The project, with nearly 20 local Black chefs, farmers and food producers, promotes economic and cultural sovereignty in communities that are disproportionately affected by crises.
On a sad day in January 2021, Ederique Goudia, Raphael Wright and a group of other collaborators gathered at Marygrove Conservancy in northwest Detroit to talk about their latest project, Taste the Diaspora, for a team of filming.
There was a lot of uncertainty in the world. Vaccines were still on the horizon. People always had that nervous look on their face about whether hugs were okay or whether it was okay not to wear a mask indoors. Restaurants in Michigan were still severely limiting capacity. All the organizers knew was that amidst all this unease, they wanted to nurture the community and provide a way to celebrate Black History Month, even if it was done remotely.
Goudia, Wright and co-founding chef Jermond Booze teamed up with a team of nearly 20 local black chefs, farmers and food producers to create shoeboxes – a nod to take-out meals prepared by black families traveling during the Jim Crow-era — to highlight the often overlooked contributions of African Americans to the nation’s culinary landscape while supporting Detroiters hardest hit by COVID-19. Each week in February, they featured chefs who touched on different aspects of the African Diaspora, ranging from Creole, East African, Caribbean and Southern.
The shoe lunchboxes were an immediate hit. At $25 each, they sold out in three days and won national awards cheer. The team also distributed 100 boxes to food insecure residents.
“One of the things I love about Detroit is that there’s this Southern hospitality here that you wouldn’t think you’d find,” said Goudia, a native of Wallace, Louisiana. “Even though we support each other in our local business community and what we do, it was still shocking that others were so supportive, and not just buying lunch boxes, but being willing to share. .”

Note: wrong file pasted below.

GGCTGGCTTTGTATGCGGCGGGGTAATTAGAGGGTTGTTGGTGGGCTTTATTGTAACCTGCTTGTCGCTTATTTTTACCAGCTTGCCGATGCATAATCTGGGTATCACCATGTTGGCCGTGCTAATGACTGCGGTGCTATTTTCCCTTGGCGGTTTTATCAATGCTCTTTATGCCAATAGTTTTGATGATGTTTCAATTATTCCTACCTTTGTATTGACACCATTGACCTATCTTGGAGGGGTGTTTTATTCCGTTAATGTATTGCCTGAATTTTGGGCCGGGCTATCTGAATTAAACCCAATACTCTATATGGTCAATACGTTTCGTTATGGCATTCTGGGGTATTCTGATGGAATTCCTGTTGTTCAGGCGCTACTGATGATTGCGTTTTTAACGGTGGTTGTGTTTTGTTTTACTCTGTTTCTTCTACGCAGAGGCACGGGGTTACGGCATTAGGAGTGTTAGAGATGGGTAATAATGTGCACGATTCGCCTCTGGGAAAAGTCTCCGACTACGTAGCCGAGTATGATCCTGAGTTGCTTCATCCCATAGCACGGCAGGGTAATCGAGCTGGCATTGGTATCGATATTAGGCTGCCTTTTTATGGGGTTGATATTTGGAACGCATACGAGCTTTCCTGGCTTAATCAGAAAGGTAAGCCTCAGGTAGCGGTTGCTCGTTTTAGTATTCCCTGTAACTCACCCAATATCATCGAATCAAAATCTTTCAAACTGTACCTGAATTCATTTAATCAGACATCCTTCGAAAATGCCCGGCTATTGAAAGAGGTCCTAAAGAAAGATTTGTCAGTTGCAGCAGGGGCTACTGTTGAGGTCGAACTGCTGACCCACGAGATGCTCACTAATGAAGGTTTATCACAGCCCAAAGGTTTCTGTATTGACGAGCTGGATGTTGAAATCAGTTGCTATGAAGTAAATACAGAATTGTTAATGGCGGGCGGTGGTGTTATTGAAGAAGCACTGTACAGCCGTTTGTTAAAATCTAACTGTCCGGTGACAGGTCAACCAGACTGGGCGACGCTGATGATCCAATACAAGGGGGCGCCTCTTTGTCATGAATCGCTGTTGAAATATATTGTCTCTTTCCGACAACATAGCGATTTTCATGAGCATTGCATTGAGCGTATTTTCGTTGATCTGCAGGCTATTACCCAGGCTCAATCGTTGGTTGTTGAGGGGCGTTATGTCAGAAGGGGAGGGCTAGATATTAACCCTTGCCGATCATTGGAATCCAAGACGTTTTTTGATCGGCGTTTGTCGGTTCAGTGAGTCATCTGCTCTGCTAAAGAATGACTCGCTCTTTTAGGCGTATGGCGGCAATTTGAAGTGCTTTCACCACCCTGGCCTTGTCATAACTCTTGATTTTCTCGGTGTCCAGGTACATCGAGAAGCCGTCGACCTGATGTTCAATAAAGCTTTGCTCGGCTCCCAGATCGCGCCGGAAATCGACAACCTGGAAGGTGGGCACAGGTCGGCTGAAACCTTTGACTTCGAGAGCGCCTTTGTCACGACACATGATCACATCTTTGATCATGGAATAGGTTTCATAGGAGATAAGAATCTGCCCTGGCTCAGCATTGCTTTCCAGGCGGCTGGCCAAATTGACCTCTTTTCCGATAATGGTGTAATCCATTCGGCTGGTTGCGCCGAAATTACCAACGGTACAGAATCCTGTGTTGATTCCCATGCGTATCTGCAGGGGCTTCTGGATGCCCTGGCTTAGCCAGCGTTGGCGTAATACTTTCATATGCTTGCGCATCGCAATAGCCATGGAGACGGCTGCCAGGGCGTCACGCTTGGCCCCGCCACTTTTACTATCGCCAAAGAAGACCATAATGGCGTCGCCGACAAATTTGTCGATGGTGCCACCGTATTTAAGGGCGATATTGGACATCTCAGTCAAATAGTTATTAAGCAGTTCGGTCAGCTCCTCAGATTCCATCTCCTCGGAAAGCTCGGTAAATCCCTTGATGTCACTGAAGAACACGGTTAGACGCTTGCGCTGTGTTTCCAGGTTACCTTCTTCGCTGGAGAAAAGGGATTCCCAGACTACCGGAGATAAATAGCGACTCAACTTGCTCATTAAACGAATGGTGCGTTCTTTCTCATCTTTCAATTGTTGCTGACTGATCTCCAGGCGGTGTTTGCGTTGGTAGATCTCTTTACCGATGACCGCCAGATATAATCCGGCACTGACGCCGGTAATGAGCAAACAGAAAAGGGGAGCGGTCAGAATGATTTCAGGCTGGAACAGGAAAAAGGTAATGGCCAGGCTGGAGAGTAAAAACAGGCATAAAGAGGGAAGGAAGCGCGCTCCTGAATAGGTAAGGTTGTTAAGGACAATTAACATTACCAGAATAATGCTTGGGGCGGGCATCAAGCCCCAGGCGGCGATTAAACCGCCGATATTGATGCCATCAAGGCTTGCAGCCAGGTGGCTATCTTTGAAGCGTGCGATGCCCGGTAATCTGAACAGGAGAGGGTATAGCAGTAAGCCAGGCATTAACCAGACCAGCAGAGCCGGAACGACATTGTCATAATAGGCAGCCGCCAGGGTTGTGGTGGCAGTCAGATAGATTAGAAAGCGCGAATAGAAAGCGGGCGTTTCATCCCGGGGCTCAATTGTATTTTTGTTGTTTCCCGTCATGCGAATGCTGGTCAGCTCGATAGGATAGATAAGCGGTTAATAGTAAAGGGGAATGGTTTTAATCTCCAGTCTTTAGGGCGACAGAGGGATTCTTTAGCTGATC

Organizers realized they were developing a vehicle that not only enhanced diaspora food traditions, but also sustainably fostered the economic and cultural sovereignty of communities disproportionately affected by crises.
One of the main strengths of the group was its potential as a self-help provider. Last summer, as Hurricane Ida ravaged the coasts of the Gulf of Mexico, including the hometown of Goudia, the Taste the Diaspora team stepped up to join the relief effort. The Detroit contingency hosted a series of pop-up dining events, raising $8,500. The money was used to purchase turkeys and gift cards for families in need during the Thanksgiving season.
Goudia says she and the other organizers didn’t even have to ask if they would participate; she simply explained what they were doing and other local business owners not only supported their efforts but offered other ideas for getting involved. Such was the case with Stephen Roginson, owner of Batch Brewing, who during the pandemic set up a giant tent outside his space in Corktown to accommodate other chefs in need of a means of work. For Hurricane Ida relief efforts, he volunteered to host a whole pork roast, Goudia says.